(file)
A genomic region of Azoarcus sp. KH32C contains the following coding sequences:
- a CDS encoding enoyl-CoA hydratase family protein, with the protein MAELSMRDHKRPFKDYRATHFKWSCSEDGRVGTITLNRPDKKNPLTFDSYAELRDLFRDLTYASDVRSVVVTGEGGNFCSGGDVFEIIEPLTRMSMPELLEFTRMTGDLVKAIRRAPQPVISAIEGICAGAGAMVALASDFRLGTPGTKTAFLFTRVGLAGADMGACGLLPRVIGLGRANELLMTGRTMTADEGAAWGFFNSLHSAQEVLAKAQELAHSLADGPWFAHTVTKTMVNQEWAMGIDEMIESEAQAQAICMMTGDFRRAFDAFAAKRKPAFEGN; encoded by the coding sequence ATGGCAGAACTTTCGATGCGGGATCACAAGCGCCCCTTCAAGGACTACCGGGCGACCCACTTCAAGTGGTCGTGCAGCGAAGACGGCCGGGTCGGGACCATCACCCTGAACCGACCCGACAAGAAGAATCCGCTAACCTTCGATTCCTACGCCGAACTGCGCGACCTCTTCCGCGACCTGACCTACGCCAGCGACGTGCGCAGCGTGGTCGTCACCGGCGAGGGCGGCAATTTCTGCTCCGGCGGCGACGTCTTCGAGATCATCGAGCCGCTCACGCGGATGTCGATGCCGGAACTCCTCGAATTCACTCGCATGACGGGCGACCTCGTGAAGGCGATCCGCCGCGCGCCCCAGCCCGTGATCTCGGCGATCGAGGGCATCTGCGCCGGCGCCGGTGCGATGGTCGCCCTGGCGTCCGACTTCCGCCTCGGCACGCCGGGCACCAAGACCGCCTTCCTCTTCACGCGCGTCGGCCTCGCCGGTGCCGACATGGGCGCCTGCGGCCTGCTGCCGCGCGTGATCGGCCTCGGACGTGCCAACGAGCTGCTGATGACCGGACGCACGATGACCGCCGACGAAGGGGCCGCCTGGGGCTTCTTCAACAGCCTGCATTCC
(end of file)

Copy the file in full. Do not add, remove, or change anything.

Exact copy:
A genomic region of Azoarcus sp. KH32C contains the following coding sequences:
- a CDS encoding enoyl-CoA hydratase family protein, with the protein MAELSMRDHKRPFKDYRATHFKWSCSEDGRVGTITLNRPDKKNPLTFDSYAELRDLFRDLTYASDVRSVVVTGEGGNFCSGGDVFEIIEPLTRMSMPELLEFTRMTGDLVKAIRRAPQPVISAIEGICAGAGAMVALASDFRLGTPGTKTAFLFTRVGLAGADMGACGLLPRVIGLGRANELLMTGRTMTADEGAAWGFFNSLHSAQEVLAKAQELAHSLADGPWFAHTVTKTMVNQEWAMGIDEMIESEAQAQAICMMTGDFRRAFDAFAAKRKPAFEGN; encoded by the coding sequence ATGGCAGAACTTTCGATGCGGGATCACAAGCGCCCCTTCAAGGACTACCGGGCGACCCACTTCAAGTGGTCGTGCAGCGAAGACGGCCGGGTCGGGACCATCACCCTGAACCGACCCGACAAGAAGAATCCGCTAACCTTCGATTCCTACGCCGAACTGCGCGACCTCTTCCGCGACCTGACCTACGCCAGCGACGTGCGCAGCGTGGTCGTCACCGGCGAGGGCGGCAATTTCTGCTCCGGCGGCGACGTCTTCGAGATCATCGAGCCGCTCACGCGGATGTCGATGCCGGAACTCCTCGAATTCACTCGCATGACGGGCGACCTCGTGAAGGCGATCCGCCGCGCGCCCCAGCCCGTGATCTCGGCGATCGAGGGCATCTGCGCCGGCGCCGGTGCGATGGTCGCCCTGGCGTCCGACTTCCGCCTCGGCACGCCGGGCACCAAGACCGCCTTCCTCTTCACGCGCGTCGGCCTCGCCGGTGCCGACATGGGCGCCTGCGGCCTGCTGCCGCGCGTGATCGGCCTCGGACGTGCCAACGAGCTGCTGATGACCGGACGCACGATGACCGCCGACGAAGGGGCCGCCTGGGGCTTCTTCAACAGCCTGCATTCC